The teams started dreaming up storytelling possibilities for these old artifacts, such as picking up the receiver and listening to voice prompts that would offer music downloads from homegrown artists; information on local art exhibitions; or short audio recordings that told the history of Leimert Park. Meanwhile, media technologists began "'hacking" the phone, experimenting with ways in which the device could be programmed to record sound or create its own wireless network.
"Eventually we'd like it to do all kinds of things, like voiceover IP phone calls and internet hotspots," said Andrew Schrock, a member of the tech team, who has been using a device the size of a credit card to program the phone. "We're using something called a Raspberry Pi, which is a small computer that has an ARM processor, runs Linux, and costs about $35. It's useful for embedding in a payphone for several reasons: it's cheap, flexible, and has an interface that can detect and send voltage changes."
While Schrock tackles the electronics, Wesley Groves is tasked with routing power to the charging stations, "I'm using an ordinary, low cost AC electrical outlet that allows people to charge their cellphones using the public device. The outlet is encased in flexible plastic tubing, that will allow users to plug in phone chargers, or USBs ... we're trying to figure out the best way to make power available to people using inexpensive parts, and something that looks interesting," he said.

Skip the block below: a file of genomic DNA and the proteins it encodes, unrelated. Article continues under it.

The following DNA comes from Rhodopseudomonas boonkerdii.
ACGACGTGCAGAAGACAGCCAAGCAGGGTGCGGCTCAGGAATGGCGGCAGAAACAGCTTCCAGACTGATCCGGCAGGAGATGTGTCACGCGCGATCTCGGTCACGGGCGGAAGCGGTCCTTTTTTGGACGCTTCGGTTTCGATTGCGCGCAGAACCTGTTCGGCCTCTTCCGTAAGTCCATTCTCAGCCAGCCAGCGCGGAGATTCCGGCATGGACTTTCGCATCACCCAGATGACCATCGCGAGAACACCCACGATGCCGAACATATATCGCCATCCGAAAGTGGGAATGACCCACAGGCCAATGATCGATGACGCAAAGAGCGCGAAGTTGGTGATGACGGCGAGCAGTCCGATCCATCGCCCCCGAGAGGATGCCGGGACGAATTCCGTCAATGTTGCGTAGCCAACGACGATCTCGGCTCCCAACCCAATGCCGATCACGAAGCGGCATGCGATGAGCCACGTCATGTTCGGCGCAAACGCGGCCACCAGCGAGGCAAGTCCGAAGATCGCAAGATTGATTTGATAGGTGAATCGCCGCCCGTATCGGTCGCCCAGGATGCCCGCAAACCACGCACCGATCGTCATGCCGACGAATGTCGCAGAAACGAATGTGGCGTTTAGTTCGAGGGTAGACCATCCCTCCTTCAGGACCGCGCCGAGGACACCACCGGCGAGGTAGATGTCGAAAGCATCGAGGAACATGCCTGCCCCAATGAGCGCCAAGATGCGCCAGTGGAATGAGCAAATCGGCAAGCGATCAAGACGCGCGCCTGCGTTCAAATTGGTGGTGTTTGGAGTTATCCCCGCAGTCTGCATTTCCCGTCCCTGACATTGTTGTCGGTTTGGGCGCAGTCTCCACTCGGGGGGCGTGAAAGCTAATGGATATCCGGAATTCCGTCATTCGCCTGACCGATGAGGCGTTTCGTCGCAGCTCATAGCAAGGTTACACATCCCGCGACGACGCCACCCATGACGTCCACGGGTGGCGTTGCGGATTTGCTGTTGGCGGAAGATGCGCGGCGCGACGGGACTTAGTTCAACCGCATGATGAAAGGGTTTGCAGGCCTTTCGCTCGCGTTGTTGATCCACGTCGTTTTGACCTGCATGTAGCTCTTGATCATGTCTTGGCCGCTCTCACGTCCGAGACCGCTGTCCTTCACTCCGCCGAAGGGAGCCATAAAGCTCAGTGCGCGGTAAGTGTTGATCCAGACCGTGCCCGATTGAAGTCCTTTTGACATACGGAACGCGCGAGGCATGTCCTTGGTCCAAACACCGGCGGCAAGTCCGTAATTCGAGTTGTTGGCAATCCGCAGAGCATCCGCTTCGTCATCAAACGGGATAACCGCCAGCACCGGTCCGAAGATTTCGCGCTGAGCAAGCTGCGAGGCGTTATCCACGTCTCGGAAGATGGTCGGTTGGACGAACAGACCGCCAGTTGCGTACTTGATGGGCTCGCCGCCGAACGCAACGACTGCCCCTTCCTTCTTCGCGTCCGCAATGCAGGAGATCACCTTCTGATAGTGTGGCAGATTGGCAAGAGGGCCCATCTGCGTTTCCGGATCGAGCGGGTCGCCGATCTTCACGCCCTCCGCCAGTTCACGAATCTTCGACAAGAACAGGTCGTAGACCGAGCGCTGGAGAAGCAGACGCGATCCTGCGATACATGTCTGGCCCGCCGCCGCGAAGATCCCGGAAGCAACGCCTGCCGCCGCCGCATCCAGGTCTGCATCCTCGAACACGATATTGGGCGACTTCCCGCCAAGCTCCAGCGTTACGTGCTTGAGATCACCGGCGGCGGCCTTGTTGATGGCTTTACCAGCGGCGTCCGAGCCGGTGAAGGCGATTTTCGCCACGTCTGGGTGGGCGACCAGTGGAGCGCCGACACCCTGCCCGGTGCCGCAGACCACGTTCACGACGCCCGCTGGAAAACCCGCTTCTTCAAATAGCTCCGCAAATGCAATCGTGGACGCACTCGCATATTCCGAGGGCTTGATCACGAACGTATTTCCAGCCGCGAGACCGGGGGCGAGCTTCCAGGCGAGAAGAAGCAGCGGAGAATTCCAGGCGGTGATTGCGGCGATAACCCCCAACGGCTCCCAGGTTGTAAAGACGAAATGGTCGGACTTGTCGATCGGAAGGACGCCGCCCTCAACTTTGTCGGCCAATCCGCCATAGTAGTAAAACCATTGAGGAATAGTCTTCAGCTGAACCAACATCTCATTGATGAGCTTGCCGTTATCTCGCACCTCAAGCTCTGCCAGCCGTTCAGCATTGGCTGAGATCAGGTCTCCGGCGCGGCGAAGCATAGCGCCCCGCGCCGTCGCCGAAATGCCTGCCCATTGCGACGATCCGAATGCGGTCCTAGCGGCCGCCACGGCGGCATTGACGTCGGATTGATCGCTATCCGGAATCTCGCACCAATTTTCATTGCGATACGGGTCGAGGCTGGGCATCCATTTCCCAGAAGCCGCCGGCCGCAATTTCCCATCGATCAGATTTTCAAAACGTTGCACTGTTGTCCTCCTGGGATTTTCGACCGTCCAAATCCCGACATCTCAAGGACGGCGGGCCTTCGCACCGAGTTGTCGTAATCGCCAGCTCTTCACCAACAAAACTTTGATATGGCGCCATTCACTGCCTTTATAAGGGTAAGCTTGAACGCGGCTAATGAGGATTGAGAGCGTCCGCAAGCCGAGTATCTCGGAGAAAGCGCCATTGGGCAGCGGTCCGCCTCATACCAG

The phone prototype is painted postbox red; an LCD screen is bolted to the roof of the booth, along with a submarine-like tube that arches overhead and holds a large, round speaker. "I think we're on that verge, the convergence of art and technology, and they go hand in hand," said Rudy Rude, a visual artist who is tasked with envisioning the look of the phone.
"I see this as a 'pimp my ride' kind of project, where we can all have our own version [of the phone]. There may be a whole different way that other people see it, and that can be harnessed, but they can use this idea and implement it in their own way, that's the beauty of it," said Caldwell.
Caldwell believes this project is particularly important in a community such as Leimert Park. "It's important for the community to leave core stories about themselves behind," he said. "Leimert Park, from the beginning, has been central to all aspects of L.A. It's the heart of African American culture in the city because of the flavors, fabrics, textures, and colors that emerge from it; it's an influential hub."
The launch for the prototype is set for November 30. The public is invited to Leimert Park to pick up the phone and listen to intimate stories about the history and culture of the area. "Additionally, participants will be able to record their own stories, experiences, and anecdotes into the phone, adding to the archive and making a depository of memories," said Baumann. "We hope to have a permanent installation in January 2014," he said.
Top Image: Sabeloa Mzizi, who forms part of the tech team, puts the final touches on the raspberry pi, a small device which programs the phone | Photo: Karl Baumann
Find out more about Leimert Phone Company through their website: http://leimertphonecompany.net/